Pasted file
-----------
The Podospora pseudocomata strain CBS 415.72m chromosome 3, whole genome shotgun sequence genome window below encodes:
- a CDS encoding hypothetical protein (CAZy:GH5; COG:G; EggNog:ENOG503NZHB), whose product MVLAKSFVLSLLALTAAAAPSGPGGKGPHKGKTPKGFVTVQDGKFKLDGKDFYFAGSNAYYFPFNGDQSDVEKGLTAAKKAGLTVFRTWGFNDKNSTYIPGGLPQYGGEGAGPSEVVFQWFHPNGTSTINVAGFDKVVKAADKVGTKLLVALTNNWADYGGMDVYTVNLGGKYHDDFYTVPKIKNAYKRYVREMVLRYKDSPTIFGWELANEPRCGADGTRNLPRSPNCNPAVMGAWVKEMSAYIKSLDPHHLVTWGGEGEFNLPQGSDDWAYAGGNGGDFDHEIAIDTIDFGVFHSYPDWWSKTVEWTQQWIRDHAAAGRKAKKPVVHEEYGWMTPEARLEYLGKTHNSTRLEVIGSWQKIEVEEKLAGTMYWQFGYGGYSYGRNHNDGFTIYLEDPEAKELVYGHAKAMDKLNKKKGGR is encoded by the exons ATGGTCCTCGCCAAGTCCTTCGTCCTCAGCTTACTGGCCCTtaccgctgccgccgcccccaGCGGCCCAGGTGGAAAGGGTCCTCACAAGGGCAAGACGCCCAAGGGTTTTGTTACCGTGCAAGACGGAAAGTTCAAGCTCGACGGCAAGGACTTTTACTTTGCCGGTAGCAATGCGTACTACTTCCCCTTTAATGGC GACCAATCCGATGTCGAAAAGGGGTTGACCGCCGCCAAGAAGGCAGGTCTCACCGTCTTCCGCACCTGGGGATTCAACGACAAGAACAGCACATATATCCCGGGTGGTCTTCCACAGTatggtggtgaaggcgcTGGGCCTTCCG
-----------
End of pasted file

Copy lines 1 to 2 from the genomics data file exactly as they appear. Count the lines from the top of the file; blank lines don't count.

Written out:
The Podospora pseudocomata strain CBS 415.72m chromosome 3, whole genome shotgun sequence genome window below encodes:
- a CDS encoding hypothetical protein (CAZy:GH5; COG:G; EggNog:ENOG503NZHB), whose product MVLAKSFVLSLLALTAAAAPSGPGGKGPHKGKTPKGFVTVQDGKFKLDGKDFYFAGSNAYYFPFNGDQSDVEKGLTAAKKAGLTVFRTWGFNDKNSTYIPGGLPQYGGEGAGPSEVVFQWFHPNGTSTINVAGFDKVVKAADKVGTKLLVALTNNWADYGGMDVYTVNLGGKYHDDFYTVPKIKNAYKRYVREMVLRYKDSPTIFGWELANEPRCGADGTRNLPRSPNCNPAVMGAWVKEMSAYIKSLDPHHLVTWGGEGEFNLPQGSDDWAYAGGNGGDFDHEIAIDTIDFGVFHSYPDWWSKTVEWTQQWIRDHAAAGRKAKKPVVHEEYGWMTPEARLEYLGKTHNSTRLEVIGSWQKIEVEEKLAGTMYWQFGYGGYSYGRNHNDGFTIYLEDPEAKELVYGHAKAMDKLNKKKGGR is encoded by the exons ATGGTCCTCGCCAAGTCCTTCGTCCTCAGCTTACTGGCCCTtaccgctgccgccgcccccaGCGGCCCAGGTGGAAAGGGTCCTCACAAGGGCAAGACGCCCAAGGGTTTTGTTACCGTGCAAGACGGAAAGTTCAAGCTCGACGGCAAGGACTTTTACTTTGCCGGTAGCAATGCGTACTACTTCCCCTTTAATGGC GACCAATCCGATGTCGAAAAGGGGTTGACCGCCGCCAAGAAGGCAGGTCTCACCGTCTTCCGCACCTGGGGATTCAACGACAAGAACAGCACATATATCCCGGGTGGTCTTCCACAGTatggtggtgaaggcgcTGGGCCTTCCG